Budget Special: Breathing space for cleaner technology

THE BUDGET AND YOU: Green measures
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The Chancellor set out to clear the air with a package of measures designed to cut air pollution from vehicles. The number of gas-powered, low-emission lorries, buses and cars is expected to increase as a result.

Environmental groups also rejoiced at a major cut in the roads programme, with the Secretary of State for Transport, Sir George Young, dropping more than 100 longer-term schemes worth pounds 6bn which his department had been hoping to construct in the next century.

Greens were also pleased that the tax on air travel - which is making a growing contribution to the threat of man-made climate change - is being doubled.

The most significant of the green moves was the intention to cut vehicle excise duty by up to pounds 500 in 1998 on lorries which have very low emissions of particulates - microscopic, sooty particles found mainly in diesel exhausts which are thought to be among the most dangerous types of air pollution.

While duty on petrol and diesel is going up by 3p - part of the Government's pledge to raise fuel duties by 5 per cent a year - the increase on cleaner- burning low-sulphur diesel will be 2p, provided the Government reaches agreement with the European Commission on giving this fuel a tax break.

And compressed natural gas, which now costs the same as petrol, will have its duty cut by 25 per cent, giving high-mileage motorists and fleet operators a strong incentive to convert their vehicles. It costs about pounds 2,600 to alter a car to take this fuel.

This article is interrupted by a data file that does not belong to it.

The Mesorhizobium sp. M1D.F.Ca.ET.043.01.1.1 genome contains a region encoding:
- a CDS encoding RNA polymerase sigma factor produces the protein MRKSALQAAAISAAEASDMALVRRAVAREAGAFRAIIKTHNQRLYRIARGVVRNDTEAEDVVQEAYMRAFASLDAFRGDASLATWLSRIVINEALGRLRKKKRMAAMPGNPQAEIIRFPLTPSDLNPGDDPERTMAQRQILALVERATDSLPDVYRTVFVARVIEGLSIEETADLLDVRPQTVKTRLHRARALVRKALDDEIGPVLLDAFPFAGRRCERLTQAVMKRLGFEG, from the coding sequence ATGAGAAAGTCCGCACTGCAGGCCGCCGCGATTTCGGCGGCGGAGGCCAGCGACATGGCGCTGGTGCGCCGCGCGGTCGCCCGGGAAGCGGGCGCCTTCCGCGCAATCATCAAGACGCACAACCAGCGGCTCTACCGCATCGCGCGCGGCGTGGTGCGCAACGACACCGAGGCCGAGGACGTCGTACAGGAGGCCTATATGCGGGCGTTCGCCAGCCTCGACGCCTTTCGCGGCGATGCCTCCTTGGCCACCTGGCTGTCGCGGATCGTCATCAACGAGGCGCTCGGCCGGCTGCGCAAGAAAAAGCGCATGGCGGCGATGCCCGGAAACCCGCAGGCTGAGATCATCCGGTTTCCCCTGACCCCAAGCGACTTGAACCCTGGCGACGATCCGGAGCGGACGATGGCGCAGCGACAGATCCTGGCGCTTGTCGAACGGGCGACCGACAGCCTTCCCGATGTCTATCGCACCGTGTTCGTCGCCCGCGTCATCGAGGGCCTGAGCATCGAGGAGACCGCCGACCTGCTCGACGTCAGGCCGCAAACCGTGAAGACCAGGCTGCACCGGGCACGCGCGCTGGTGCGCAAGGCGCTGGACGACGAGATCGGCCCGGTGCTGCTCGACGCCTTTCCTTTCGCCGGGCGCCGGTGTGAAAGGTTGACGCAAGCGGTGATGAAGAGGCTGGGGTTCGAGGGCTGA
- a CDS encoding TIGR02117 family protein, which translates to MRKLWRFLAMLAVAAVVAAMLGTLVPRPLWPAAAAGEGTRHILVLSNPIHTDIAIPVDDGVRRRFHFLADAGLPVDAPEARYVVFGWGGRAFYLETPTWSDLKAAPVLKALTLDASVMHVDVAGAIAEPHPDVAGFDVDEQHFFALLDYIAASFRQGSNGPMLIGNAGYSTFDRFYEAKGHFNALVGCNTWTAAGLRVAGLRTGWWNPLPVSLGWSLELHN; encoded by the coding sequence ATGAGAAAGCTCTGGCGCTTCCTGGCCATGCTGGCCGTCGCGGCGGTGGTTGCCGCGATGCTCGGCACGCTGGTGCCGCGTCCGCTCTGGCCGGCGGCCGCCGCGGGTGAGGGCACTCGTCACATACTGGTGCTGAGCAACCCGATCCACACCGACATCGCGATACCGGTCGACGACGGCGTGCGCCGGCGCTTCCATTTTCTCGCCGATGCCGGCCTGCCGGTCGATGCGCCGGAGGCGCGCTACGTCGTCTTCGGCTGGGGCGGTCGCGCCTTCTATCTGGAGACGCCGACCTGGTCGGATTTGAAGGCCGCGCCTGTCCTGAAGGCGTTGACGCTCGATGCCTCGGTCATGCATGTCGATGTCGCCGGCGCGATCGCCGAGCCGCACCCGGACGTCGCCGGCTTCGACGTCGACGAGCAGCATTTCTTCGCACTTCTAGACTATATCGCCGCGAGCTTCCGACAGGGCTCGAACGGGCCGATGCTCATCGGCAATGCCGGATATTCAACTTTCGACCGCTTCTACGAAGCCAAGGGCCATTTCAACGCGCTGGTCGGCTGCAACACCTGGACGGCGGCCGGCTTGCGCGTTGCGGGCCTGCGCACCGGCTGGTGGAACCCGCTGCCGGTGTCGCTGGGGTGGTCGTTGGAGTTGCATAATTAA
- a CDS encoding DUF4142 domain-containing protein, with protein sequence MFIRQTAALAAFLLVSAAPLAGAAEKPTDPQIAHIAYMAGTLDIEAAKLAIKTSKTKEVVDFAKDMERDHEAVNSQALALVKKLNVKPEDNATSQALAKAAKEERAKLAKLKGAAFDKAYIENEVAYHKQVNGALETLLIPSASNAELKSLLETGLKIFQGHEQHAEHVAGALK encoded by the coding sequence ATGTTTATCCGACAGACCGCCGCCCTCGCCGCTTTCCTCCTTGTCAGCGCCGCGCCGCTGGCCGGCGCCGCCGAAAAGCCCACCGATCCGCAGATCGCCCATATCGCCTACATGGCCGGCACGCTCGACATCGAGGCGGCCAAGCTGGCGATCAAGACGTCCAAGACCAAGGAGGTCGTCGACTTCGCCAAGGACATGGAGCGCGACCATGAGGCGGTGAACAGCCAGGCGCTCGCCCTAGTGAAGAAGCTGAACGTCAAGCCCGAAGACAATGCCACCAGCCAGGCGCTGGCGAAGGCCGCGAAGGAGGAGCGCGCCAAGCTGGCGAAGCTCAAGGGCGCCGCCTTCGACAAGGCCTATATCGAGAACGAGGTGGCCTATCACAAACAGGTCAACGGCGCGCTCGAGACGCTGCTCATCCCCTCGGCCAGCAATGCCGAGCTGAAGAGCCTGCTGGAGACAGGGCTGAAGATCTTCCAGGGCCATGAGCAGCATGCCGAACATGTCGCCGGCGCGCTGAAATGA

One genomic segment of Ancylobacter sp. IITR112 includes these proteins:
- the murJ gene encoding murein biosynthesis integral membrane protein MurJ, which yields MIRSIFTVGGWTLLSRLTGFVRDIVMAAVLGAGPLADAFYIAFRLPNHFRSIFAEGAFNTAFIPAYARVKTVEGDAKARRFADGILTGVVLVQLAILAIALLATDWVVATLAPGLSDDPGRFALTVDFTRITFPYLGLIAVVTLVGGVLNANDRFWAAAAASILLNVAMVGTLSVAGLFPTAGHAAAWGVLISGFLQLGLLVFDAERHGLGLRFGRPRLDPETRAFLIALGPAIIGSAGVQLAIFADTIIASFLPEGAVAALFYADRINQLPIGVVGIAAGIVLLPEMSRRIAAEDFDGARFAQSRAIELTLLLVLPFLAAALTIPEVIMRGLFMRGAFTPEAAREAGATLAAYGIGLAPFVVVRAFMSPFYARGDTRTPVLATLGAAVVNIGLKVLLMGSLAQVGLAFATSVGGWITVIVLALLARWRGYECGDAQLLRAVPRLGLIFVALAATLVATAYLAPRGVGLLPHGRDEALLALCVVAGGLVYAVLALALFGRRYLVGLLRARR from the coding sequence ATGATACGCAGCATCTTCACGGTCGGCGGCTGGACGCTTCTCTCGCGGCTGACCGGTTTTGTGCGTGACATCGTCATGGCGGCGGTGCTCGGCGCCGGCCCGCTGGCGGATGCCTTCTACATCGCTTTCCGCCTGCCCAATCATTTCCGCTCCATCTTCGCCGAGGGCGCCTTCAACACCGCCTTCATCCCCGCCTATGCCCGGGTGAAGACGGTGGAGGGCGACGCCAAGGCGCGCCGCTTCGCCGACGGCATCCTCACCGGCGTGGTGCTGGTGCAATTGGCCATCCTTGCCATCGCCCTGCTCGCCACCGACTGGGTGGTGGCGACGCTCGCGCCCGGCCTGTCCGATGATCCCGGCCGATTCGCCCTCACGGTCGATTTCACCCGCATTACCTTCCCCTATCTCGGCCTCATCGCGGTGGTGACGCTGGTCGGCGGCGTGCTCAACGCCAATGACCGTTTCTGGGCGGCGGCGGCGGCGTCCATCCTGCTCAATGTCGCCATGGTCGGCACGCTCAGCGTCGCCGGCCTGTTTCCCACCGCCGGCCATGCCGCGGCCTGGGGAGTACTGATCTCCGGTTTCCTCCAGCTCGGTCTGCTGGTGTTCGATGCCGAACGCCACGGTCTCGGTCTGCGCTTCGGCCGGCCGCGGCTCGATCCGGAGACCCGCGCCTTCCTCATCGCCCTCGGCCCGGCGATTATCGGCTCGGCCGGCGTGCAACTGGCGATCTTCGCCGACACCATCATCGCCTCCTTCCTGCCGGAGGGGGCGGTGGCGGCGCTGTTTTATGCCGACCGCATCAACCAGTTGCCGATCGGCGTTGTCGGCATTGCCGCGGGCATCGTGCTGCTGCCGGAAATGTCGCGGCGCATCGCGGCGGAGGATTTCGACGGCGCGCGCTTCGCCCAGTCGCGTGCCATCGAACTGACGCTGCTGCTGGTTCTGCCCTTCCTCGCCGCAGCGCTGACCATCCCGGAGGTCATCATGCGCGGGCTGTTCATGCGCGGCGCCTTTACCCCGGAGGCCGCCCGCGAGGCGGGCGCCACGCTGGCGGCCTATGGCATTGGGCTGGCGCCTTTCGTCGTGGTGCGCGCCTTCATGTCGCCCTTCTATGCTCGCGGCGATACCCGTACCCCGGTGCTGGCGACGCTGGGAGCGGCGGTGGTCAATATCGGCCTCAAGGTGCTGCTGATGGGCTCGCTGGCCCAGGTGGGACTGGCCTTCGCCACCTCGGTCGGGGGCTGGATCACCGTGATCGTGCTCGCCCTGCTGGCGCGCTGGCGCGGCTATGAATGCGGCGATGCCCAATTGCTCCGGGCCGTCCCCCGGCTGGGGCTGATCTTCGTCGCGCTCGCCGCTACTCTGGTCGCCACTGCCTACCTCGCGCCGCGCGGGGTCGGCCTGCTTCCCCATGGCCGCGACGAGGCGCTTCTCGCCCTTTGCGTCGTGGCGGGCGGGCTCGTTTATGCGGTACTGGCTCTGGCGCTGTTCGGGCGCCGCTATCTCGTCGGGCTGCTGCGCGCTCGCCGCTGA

The gas, which is the same as that used in homes, produces considerably less pollution and carbon dioxide than petrol and diesel. But there are only about 400 vehicles running on this fuel, and 14 filling stations.

Tom Gorman, head of British Gas's Natural Gas Vehicles division, forecast there would be 200,000 vehicles in six years - many of them buses which currently run on diesel. After years of pressure, the Government has conceded that vehicle excise duty - the tax disc - should be cut for road transport which leads the way in reducing emissions. Although the initial concession applied only to lorries, there are hopes that it paves the way for this to be extended to cars in future.

But there was disappointment that Kenneth Clarke did nothing further to cut taxes on employing people by raising taxes on pollution instead. This is a principle which the Chancellor had accepted in earlier Budgets when he introduced a landfill tax on waste dumping. It came into effect last month, and the pounds 500m a year it will raise will be used to cut employers' National Insurance contributions.

Charles Secrett, director of Friends of the Earth, said he had hoped this taxation idea would be extended to sand, rock and gravel extracted from quarries - but it was not to be.